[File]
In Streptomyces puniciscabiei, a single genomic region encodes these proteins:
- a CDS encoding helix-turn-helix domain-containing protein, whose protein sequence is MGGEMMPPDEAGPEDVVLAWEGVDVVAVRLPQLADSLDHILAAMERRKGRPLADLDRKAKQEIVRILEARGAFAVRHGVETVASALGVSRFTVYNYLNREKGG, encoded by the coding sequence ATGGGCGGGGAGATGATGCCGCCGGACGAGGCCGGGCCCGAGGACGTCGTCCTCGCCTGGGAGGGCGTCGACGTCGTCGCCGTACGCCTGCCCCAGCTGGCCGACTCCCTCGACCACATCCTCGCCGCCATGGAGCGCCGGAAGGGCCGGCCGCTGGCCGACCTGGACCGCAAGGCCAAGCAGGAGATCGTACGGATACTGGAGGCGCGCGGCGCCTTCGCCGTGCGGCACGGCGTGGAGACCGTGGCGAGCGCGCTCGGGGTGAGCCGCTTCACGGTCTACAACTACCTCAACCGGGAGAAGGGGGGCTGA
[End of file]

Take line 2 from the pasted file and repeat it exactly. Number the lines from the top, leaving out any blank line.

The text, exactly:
- a CDS encoding helix-turn-helix domain-containing protein, whose protein sequence is MGGEMMPPDEAGPEDVVLAWEGVDVVAVRLPQLADSLDHILAAMERRKGRPLADLDRKAKQEIVRILEARGAFAVRHGVETVASALGVSRFTVYNYLNREKGG, encoded by the coding sequence ATGGGCGGGGAGATGATGCCGCCGGACGAGGCCGGGCCCGAGGACGTCGTCCTCGCCTGGGAGGGCGTCGACGTCGTCGCCGTACGCCTGCCCCAGCTGGCCGACTCCCTCGACCACATCCTCGCCGCCATGGAGCGCCGGAAGGGCCGGCCGCTGGCCGACCTGGACCGCAAGGCCAAGCAGGAGATCGTACGGATACTGGAGGCGCGCGGCGCCTTCGCCGTGCGGCACGGCGTGGAGACCGTGGCGAGCGCGCTCGGGGTGAGCCGCTTCACGGTCTACAACTACCTCAACCGGGAGAAGGGGGGCTGA